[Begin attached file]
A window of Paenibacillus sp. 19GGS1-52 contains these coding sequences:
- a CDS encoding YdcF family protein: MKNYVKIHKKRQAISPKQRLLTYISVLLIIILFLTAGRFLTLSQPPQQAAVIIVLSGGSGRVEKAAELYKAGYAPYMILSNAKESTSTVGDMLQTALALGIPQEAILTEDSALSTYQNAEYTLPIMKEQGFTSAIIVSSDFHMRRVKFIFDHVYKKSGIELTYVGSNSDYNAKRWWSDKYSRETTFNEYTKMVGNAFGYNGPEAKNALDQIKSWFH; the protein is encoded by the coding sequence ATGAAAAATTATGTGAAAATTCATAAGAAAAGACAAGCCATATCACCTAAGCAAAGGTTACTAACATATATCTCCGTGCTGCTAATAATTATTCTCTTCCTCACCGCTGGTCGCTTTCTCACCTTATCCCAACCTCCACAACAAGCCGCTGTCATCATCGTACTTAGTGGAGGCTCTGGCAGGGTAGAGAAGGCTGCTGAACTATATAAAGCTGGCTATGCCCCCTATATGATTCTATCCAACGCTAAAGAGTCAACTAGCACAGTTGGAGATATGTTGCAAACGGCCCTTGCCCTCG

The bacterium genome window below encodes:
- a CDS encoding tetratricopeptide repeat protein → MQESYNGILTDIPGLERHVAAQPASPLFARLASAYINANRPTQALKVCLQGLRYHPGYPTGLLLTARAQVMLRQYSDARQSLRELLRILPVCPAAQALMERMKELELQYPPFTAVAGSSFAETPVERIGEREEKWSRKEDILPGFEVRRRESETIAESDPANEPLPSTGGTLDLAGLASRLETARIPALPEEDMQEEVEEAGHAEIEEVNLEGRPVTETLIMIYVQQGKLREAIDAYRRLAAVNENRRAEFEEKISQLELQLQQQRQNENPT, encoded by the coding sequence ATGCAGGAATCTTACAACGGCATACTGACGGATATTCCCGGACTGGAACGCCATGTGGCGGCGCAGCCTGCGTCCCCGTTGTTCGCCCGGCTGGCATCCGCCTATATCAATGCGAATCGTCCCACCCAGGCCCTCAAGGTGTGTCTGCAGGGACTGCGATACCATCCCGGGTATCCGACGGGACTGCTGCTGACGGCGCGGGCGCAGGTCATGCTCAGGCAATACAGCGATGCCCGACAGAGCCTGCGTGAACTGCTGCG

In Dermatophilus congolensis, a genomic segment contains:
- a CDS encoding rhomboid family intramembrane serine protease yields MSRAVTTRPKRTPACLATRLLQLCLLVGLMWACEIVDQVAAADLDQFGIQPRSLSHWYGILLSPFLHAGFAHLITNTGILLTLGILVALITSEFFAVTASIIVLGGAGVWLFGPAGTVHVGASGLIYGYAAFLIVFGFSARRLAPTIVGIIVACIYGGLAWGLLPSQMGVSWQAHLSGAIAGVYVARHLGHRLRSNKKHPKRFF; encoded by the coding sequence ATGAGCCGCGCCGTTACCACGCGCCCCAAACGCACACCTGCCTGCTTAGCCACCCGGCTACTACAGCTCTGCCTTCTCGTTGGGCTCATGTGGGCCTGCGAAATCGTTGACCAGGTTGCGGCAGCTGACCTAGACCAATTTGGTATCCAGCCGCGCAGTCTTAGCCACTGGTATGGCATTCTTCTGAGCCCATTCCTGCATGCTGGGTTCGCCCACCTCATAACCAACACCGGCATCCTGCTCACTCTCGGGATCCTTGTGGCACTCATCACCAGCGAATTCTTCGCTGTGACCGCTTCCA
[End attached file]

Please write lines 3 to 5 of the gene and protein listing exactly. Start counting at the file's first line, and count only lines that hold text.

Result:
The bacterium genome window below encodes:
- a CDS encoding tetratricopeptide repeat protein → MQESYNGILTDIPGLERHVAAQPASPLFARLASAYINANRPTQALKVCLQGLRYHPGYPTGLLLTARAQVMLRQYSDARQSLRELLRILPVCPAAQALMERMKELELQYPPFTAVAGSSFAETPVERIGEREEKWSRKEDILPGFEVRRRESETIAESDPANEPLPSTGGTLDLAGLASRLETARIPALPEEDMQEEVEEAGHAEIEEVNLEGRPVTETLIMIYVQQGKLREAIDAYRRLAAVNENRRAEFEEKISQLELQLQQQRQNENPT, encoded by the coding sequence ATGCAGGAATCTTACAACGGCATACTGACGGATATTCCCGGACTGGAACGCCATGTGGCGGCGCAGCCTGCGTCCCCGTTGTTCGCCCGGCTGGCATCCGCCTATATCAATGCGAATCGTCCCACCCAGGCCCTCAAGGTGTGTCTGCAGGGACTGCGATACCATCCCGGGTATCCGACGGGACTGCTGCTGACGGCGCGGGCGCAGGTCATGCTCAGGCAATACAGCGATGCCCGACAGAGCCTGCGTGAACTGCTGCG

In Dermatophilus congolensis, a genomic segment contains: